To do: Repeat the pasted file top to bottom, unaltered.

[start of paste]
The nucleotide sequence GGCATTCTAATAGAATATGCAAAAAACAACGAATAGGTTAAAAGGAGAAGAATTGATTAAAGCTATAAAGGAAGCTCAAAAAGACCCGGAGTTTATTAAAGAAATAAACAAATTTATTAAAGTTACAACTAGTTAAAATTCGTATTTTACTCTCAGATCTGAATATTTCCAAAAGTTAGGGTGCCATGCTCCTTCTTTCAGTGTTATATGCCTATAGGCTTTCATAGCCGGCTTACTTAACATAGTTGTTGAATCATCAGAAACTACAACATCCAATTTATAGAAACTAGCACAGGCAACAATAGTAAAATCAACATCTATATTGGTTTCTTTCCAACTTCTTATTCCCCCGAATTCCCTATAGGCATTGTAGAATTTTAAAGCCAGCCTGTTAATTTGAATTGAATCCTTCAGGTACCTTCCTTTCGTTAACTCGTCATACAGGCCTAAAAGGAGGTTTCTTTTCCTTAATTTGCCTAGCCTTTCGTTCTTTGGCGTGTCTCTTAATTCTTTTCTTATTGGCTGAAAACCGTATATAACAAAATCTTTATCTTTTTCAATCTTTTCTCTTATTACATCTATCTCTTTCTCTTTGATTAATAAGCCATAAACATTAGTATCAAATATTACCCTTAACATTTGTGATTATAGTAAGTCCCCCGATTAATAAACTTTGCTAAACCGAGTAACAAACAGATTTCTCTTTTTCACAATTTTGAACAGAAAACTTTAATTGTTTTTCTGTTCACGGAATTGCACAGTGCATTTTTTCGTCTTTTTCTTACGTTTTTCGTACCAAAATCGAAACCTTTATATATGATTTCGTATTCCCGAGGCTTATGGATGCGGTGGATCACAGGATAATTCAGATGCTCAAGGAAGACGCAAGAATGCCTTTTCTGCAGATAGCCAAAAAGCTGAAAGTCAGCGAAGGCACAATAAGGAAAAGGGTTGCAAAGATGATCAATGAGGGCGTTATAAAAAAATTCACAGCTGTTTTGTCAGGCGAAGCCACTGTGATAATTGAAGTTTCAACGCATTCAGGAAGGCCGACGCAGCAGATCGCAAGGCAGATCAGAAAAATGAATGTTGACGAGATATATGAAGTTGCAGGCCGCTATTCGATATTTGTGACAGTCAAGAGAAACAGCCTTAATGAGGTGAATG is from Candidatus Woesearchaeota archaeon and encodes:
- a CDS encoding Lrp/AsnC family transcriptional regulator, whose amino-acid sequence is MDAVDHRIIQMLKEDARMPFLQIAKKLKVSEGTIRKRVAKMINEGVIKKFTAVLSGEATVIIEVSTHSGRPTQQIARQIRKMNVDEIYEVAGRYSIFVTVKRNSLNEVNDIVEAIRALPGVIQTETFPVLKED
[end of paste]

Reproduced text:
The nucleotide sequence GGCATTCTAATAGAATATGCAAAAAACAACGAATAGGTTAAAAGGAGAAGAATTGATTAAAGCTATAAAGGAAGCTCAAAAAGACCCGGAGTTTATTAAAGAAATAAACAAATTTATTAAAGTTACAACTAGTTAAAATTCGTATTTTACTCTCAGATCTGAATATTTCCAAAAGTTAGGGTGCCATGCTCCTTCTTTCAGTGTTATATGCCTATAGGCTTTCATAGCCGGCTTACTTAACATAGTTGTTGAATCATCAGAAACTACAACATCCAATTTATAGAAACTAGCACAGGCAACAATAGTAAAATCAACATCTATATTGGTTTCTTTCCAACTTCTTATTCCCCCGAATTCCCTATAGGCATTGTAGAATTTTAAAGCCAGCCTGTTAATTTGAATTGAATCCTTCAGGTACCTTCCTTTCGTTAACTCGTCATACAGGCCTAAAAGGAGGTTTCTTTTCCTTAATTTGCCTAGCCTTTCGTTCTTTGGCGTGTCTCTTAATTCTTTTCTTATTGGCTGAAAACCGTATATAACAAAATCTTTATCTTTTTCAATCTTTTCTCTTATTACATCTATCTCTTTCTCTTTGATTAATAAGCCATAAACATTAGTATCAAATATTACCCTTAACATTTGTGATTATAGTAAGTCCCCCGATTAATAAACTTTGCTAAACCGAGTAACAAACAGATTTCTCTTTTTCACAATTTTGAACAGAAAACTTTAATTGTTTTTCTGTTCACGGAATTGCACAGTGCATTTTTTCGTCTTTTTCTTACGTTTTTCGTACCAAAATCGAAACCTTTATATATGATTTCGTATTCCCGAGGCTTATGGATGCGGTGGATCACAGGATAATTCAGATGCTCAAGGAAGACGCAAGAATGCCTTTTCTGCAGATAGCCAAAAAGCTGAAAGTCAGCGAAGGCACAATAAGGAAAAGGGTTGCAAAGATGATCAATGAGGGCGTTATAAAAAAATTCACAGCTGTTTTGTCAGGCGAAGCCACTGTGATAATTGAAGTTTCAACGCATTCAGGAAGGCCGACGCAGCAGATCGCAAGGCAGATCAGAAAAATGAATGTTGACGAGATATATGAAGTTGCAGGCCGCTATTCGATATTTGTGACAGTCAAGAGAAACAGCCTTAATGAGGTGAATG is from Candidatus Woesearchaeota archaeon and encodes:
- a CDS encoding Lrp/AsnC family transcriptional regulator, whose amino-acid sequence is MDAVDHRIIQMLKEDARMPFLQIAKKLKVSEGTIRKRVAKMINEGVIKKFTAVLSGEATVIIEVSTHSGRPTQQIARQIRKMNVDEIYEVAGRYSIFVTVKRNSLNEVNDIVEAIRALPGVIQTETFPVLKED